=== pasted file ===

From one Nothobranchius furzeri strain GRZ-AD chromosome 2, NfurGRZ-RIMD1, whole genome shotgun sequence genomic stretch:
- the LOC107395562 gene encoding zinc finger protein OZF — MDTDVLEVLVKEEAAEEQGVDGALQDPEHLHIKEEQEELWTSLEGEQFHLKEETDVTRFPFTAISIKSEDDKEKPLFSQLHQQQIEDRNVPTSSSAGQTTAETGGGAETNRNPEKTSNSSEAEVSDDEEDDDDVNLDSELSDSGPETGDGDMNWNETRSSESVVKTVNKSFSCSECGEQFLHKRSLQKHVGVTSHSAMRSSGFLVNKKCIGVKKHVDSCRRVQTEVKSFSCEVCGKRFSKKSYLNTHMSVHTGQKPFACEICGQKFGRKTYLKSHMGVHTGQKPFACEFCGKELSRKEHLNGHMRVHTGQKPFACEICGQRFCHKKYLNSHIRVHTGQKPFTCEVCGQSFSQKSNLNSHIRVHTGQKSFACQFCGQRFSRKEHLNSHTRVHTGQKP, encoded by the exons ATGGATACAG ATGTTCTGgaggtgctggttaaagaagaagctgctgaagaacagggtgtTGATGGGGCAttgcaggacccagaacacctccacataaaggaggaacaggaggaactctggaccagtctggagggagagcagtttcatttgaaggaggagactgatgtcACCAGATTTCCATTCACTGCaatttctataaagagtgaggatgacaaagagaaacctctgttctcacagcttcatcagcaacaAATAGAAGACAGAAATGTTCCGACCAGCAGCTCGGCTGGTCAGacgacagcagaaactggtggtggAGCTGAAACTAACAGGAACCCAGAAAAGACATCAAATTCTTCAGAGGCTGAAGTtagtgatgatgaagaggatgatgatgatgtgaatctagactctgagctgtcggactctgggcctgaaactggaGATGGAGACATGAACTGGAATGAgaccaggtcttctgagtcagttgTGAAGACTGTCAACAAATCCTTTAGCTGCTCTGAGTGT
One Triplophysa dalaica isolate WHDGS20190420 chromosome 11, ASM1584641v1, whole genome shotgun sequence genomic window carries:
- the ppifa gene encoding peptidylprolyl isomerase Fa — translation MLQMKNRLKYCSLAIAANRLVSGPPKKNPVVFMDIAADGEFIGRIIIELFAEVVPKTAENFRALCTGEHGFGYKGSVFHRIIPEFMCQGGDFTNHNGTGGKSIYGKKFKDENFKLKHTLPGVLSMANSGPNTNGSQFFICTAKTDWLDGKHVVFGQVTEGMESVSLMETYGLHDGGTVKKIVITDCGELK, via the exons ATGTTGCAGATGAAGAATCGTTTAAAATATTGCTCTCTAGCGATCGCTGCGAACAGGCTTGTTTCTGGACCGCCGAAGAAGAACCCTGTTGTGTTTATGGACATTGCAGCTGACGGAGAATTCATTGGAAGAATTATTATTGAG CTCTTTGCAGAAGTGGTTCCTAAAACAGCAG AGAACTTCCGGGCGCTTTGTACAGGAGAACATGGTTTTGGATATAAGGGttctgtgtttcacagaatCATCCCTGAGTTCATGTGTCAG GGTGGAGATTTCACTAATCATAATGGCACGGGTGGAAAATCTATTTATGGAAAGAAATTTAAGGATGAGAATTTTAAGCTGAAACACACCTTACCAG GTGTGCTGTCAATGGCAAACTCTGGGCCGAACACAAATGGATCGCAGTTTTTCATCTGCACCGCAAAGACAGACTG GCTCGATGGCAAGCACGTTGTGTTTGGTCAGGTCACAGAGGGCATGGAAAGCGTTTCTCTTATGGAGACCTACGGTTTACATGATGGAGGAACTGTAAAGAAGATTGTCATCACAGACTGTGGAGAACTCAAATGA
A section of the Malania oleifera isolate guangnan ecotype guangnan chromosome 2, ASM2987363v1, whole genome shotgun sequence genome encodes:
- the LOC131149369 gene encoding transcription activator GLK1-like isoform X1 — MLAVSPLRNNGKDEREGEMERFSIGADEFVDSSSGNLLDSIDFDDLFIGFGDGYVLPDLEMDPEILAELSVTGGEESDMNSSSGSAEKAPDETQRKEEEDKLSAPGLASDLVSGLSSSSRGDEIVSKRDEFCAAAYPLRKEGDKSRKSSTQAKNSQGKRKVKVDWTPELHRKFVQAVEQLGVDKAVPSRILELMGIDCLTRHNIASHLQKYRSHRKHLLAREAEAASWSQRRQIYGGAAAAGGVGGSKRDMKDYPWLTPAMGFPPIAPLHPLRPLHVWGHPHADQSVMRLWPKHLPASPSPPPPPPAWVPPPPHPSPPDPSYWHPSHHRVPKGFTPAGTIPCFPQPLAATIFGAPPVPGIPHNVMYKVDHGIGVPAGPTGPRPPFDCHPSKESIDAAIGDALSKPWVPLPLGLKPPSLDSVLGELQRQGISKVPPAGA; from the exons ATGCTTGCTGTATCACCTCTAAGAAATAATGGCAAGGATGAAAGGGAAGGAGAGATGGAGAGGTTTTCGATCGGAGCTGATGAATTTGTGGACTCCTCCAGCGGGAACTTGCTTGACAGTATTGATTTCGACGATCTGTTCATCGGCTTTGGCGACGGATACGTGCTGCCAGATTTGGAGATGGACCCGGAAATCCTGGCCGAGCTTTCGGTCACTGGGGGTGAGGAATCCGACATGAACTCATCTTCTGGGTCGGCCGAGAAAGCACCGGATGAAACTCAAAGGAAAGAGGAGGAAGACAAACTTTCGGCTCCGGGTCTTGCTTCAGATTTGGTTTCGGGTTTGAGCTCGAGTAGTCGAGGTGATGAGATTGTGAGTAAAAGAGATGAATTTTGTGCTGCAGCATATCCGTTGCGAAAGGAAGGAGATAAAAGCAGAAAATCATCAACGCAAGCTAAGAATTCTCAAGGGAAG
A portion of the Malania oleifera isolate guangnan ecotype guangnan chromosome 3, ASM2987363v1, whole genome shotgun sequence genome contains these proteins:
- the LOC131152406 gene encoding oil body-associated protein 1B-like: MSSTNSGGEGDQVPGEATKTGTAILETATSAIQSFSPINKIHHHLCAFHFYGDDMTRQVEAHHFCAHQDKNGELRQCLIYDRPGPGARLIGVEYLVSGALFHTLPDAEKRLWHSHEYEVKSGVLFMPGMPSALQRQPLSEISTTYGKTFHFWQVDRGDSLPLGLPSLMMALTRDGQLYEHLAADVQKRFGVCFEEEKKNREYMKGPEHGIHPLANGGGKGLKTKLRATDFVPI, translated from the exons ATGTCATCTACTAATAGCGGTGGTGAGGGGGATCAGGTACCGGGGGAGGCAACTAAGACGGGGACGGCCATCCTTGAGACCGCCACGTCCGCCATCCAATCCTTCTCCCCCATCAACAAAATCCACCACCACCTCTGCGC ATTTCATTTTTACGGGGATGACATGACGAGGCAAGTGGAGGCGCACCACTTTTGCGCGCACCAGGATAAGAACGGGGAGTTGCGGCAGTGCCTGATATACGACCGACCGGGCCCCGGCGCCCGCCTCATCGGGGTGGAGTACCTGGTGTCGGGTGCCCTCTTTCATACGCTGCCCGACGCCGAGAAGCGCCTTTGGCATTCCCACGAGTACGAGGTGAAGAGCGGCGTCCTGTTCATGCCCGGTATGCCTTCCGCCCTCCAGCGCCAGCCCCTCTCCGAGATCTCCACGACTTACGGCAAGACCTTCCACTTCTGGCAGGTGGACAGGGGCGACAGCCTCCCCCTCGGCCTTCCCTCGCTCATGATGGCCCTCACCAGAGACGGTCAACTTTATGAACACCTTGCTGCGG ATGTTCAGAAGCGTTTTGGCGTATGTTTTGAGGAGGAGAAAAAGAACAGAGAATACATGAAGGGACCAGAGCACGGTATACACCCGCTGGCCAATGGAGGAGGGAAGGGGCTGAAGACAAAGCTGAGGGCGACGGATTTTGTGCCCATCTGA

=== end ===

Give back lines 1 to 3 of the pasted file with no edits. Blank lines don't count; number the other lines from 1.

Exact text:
From one Nothobranchius furzeri strain GRZ-AD chromosome 2, NfurGRZ-RIMD1, whole genome shotgun sequence genomic stretch:
- the LOC107395562 gene encoding zinc finger protein OZF — MDTDVLEVLVKEEAAEEQGVDGALQDPEHLHIKEEQEELWTSLEGEQFHLKEETDVTRFPFTAISIKSEDDKEKPLFSQLHQQQIEDRNVPTSSSAGQTTAETGGGAETNRNPEKTSNSSEAEVSDDEEDDDDVNLDSELSDSGPETGDGDMNWNETRSSESVVKTVNKSFSCSECGEQFLHKRSLQKHVGVTSHSAMRSSGFLVNKKCIGVKKHVDSCRRVQTEVKSFSCEVCGKRFSKKSYLNTHMSVHTGQKPFACEICGQKFGRKTYLKSHMGVHTGQKPFACEFCGKELSRKEHLNGHMRVHTGQKPFACEICGQRFCHKKYLNSHIRVHTGQKPFTCEVCGQSFSQKSNLNSHIRVHTGQKSFACQFCGQRFSRKEHLNSHTRVHTGQKP, encoded by the exons ATGGATACAG ATGTTCTGgaggtgctggttaaagaagaagctgctgaagaacagggtgtTGATGGGGCAttgcaggacccagaacacctccacataaaggaggaacaggaggaactctggaccagtctggagggagagcagtttcatttgaaggaggagactgatgtcACCAGATTTCCATTCACTGCaatttctataaagagtgaggatgacaaagagaaacctctgttctcacagcttcatcagcaacaAATAGAAGACAGAAATGTTCCGACCAGCAGCTCGGCTGGTCAGacgacagcagaaactggtggtggAGCTGAAACTAACAGGAACCCAGAAAAGACATCAAATTCTTCAGAGGCTGAAGTtagtgatgatgaagaggatgatgatgatgtgaatctagactctgagctgtcggactctgggcctgaaactggaGATGGAGACATGAACTGGAATGAgaccaggtcttctgagtcagttgTGAAGACTGTCAACAAATCCTTTAGCTGCTCTGAGTGT
One Triplophysa dalaica isolate WHDGS20190420 chromosome 11, ASM1584641v1, whole genome shotgun sequence genomic window carries: